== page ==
In order to understand why they have had that effect, it is necessary to understand something about the motivation that causes law enforcers to become lawless thugs.  I recognize that human motivation is incapable of neat and simple labeling.   No one acts from a single motive and motives are never divorced from the life experiences of the actor.  But, despite this complexity, I think it is reasonable to believe that much of the lawless brutality that occurred before Miranda and Mapp resulted from the fact that a criminal investigation begins with a law enforcer encountering the victim or victims of a crime.  This experience, repeated over and over during as part of the routine work of law enforcement, creates a sense of outrage and contempt for those thought to be responsible for such tragedies.

So, thus motivated, the typical law enforcer is determined to see that the criminal responsible for the crime is convicted and punished, even if that requires inattention to the  Constitution, brutalizing a suspect and some less than truthful testimony at a trial.

What Miranda  and Mapp and their progeny did was turn this motivation scenario on its head.  After those decisions had time to sink into the consciousness of American law enforcement, the kind of lawless behavior that previously rewarded the cop with a satisfying conviction, now frustrated him with an acquittal when the tainted evidence was disregarded and excluded.  This accomplished what decades of lecturing, training and occasional public outcry had been unable to effect.

What we are now faced with is a new version of this old movie.   Those in charge of administering the surveillance program live in fear of another 9/11 or worse.  Their fear is not of being a victim of such an event.  Their fear is being responsible for it because of a failure to identify a threat before it can be carried out.  It is much easier for them to ignore the rules because everything about their actions is shrouded in secrecy.   I know that government agents have testified that the activities of the surveillers is regularly audited, but is it credible that the key strokes of thousands of employees are, or can be audited?  I think not.  Their assurances of oversight are discussed earlier.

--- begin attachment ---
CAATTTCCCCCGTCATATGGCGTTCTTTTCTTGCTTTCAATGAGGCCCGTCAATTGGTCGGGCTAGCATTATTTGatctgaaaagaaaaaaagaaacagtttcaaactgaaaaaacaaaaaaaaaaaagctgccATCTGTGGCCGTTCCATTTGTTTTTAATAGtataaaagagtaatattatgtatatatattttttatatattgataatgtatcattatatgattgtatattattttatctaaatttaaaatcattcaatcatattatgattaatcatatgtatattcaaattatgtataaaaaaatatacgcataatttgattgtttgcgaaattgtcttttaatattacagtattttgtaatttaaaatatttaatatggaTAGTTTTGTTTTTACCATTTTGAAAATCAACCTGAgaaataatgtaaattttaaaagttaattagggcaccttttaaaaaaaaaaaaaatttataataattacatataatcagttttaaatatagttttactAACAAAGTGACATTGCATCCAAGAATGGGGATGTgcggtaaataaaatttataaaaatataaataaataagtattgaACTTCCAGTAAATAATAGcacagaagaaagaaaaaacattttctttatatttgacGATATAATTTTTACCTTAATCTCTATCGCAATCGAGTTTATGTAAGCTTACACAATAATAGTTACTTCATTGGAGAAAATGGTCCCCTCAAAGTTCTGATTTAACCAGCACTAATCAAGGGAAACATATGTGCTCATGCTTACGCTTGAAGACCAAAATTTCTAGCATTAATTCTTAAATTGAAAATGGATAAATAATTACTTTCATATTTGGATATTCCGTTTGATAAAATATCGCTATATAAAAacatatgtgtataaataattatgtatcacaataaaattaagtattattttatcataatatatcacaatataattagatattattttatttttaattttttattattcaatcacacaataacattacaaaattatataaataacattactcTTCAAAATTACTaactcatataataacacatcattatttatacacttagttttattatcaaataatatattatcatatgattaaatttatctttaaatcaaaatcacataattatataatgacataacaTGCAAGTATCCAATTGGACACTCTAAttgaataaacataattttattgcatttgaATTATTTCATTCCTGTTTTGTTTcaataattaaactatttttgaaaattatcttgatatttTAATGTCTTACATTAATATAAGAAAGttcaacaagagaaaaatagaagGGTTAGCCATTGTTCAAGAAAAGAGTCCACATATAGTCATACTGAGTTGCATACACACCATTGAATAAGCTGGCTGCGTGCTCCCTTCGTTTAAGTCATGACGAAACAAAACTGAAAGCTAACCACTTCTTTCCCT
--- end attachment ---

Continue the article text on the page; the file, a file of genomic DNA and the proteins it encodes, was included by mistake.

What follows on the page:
I believe the same kind of motivational zeal that led to the abuses in our criminal justice system are present in this surveillance program.  My problem is that I don’t believe that the kind of solution that proved effective to improve the criminal justice system will work with the surveillance program.  No one will be willing to allow a terrorist to  harm Americans when there is available evidence that could prevent it, regardless of how illegally that evidence was acquired.

That is the reason that I see only one way to protect ourselves from this surveillance threat to our liberty.  The metadata base must be destroyed and not allowed to be rebuilt.  That may or may not increase the likelihood of another 9/11 attack.  If we are not willing to take that risk, then we must be willing to live in a police state that will become more and more powerful as technology and cumulative databases extend their reach into our lives.

A Final Comment

I know this rant has gone on too long, but I have just one more thing I need to get off my chest.

Every time I see some government agent or politician defending the surveillance program, particularly the part that has allowed the government to acquire metadata containing every single telephone number of every person and business in America, they always make a big deal about the fact that the data does not include the name or any other “personal”  information about anyone.

I suppose they expect us to believe that any analyst with more than a third grade education and knowledge of how to turn on a laptop computer very well knows that, if he or she has a telephone number, he or she can do a Google search:  “telephone 713-***-****”  and the screen will be filled with information about the person whose telephone number that is.   Try it with your own telephone number

Also, there are several free programs that can be downloaded and installed on your computer that will allow a “reverse” telephone number search as well as offer access to a map locating the telephone location and other data.   I use one called “Argali”.   And, for a small fee, you can use the telephone number to get all the public record information about anybody.

Among my other irritations about this surveillance program is the fact that its defenders assume that we are idiots.